Clients come in various aspects.
There are good ones that you’ll do everything to please and there are also bad ones who you regret ever dealing with.
Sometimes, however, the line is pretty vague. Your client can be good one day and bad on another.
So how do you really tell when your client is bad?
There are some telltale signs as outlined below:
What Makes A Bad Client?
- Late Payment – Nobody likes being paid late especially if you’ve already reached your agreed milestones. Frequent late payment that isn’t justly excused simply shows a lack of accountability and trustworthiness. It may even lead you to being scammed in the future.
- Unclear Requirements – How can you work on something that isn’t concrete yet? This is common in projects wherein clients only know what they want to accomplish but not how to accomplish it. While that is okay, you need to be clear that you will take care of the means to achieve the ends. If the client is really fussy and frequently changes his mind and more importantly, specifications, that’s a problem.
- Poor communication – Nothing ruins a good relationship between client and contractor more than a lapse in communication. If you’ve been left hanging by your client after several follow-ups, that’s probably the wakeup call you need.
Why Dismiss A Bad Client?
Have you experienced these problems? Maybe it’s time to let go of that client. While it is definitely a loss, it’s not as big a loss as hanging on. Here’s why:
- Conserve Resources – Your time and effort are precious resources that are best kept for good, paying clients. It’s not worth it to keep hanging on to a client that isn’t probably going to give you a return on investment on all your effort.
- Lost Opportunity – If you see that there is no hope that this client is returning, it’s better to move on. If you don’t, you could end up wasting time, which could’ve been used to get new clients.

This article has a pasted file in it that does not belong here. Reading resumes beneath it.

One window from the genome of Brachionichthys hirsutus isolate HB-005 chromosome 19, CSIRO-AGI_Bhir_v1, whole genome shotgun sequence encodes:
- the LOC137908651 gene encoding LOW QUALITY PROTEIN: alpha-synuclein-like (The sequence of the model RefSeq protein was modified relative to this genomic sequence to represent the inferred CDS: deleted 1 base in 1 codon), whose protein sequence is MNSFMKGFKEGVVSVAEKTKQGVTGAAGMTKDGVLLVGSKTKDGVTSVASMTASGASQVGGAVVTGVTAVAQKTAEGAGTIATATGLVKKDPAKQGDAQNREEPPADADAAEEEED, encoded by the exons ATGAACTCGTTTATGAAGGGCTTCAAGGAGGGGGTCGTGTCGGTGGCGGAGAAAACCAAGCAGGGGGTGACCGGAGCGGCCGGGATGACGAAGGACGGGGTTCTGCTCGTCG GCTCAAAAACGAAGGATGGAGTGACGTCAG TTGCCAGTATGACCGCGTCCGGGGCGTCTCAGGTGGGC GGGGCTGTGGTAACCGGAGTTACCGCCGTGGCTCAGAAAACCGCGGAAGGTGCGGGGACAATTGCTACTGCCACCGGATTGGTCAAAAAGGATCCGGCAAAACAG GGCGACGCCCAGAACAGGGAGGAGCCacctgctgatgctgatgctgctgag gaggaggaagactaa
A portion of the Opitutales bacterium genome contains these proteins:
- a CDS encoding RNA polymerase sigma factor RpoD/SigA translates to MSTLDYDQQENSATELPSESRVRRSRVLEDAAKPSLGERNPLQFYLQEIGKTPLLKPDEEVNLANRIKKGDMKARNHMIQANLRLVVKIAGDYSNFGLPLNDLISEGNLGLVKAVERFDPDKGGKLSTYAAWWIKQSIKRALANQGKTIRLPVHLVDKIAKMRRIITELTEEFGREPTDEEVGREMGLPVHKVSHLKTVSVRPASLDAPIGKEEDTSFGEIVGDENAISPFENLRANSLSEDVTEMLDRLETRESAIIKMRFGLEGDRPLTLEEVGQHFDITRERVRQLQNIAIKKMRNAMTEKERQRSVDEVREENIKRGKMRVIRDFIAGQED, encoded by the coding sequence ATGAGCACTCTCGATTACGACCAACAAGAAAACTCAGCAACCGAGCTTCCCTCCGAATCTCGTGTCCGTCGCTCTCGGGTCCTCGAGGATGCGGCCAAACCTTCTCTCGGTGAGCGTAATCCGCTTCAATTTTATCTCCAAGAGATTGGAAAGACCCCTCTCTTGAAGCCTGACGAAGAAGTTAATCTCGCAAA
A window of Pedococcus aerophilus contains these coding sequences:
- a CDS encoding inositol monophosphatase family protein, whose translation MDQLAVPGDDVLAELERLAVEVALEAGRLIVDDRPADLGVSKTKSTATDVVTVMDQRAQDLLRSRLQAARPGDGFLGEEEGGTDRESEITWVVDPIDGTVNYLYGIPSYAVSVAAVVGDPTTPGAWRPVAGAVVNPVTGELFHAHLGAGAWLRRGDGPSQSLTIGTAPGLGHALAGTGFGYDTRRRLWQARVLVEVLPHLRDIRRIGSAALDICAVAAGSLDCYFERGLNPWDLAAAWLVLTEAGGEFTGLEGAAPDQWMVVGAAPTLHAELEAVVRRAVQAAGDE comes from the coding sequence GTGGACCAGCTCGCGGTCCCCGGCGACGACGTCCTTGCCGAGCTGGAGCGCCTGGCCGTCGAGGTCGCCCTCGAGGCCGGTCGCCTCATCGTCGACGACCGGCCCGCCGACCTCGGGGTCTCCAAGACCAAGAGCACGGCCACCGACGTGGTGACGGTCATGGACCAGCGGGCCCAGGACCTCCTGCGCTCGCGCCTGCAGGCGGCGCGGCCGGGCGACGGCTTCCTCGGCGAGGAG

Ways to tell when it’s time to fire a client
How do you know it’s time to end the contract with a client though?
In cases of communication lapses, you usually allocate 3-4 follow ups within a 2-week period. If your contract explicitly states a deadline, you may need to follow up every day or every hour as needed. If there’s no response after, better end the relationship.
When a problem arises, try to assess the stress you are encountering. If the changes entailed are simply too staggering and aren’t being compensated for justly, maybe enough is enough already.
In the case of late payments, it is actually best not to continue the next scope of work unless the previous milestone has been paid.
Proper Way Of Firing A Client
When you are finally decided on letting go of a client, it is also helpful to know how to do it. Some people go off and detail a lengthy email or letter that lists all the lapses of the client. That isn’t the correct way to go about it though.
The best way to end things is to do it concisely and politely.
Remember, if you explain things a lot, that also gives room for the client to turn things around and point out your lapses.
Just keep it short and keep your reasons to yourself.
Likewise, remain polite as you still have a reputation to keep.
If the client does discover that his lapses were his own, there’s a possibility to rekindle the relationship if you ended things in a polite manner.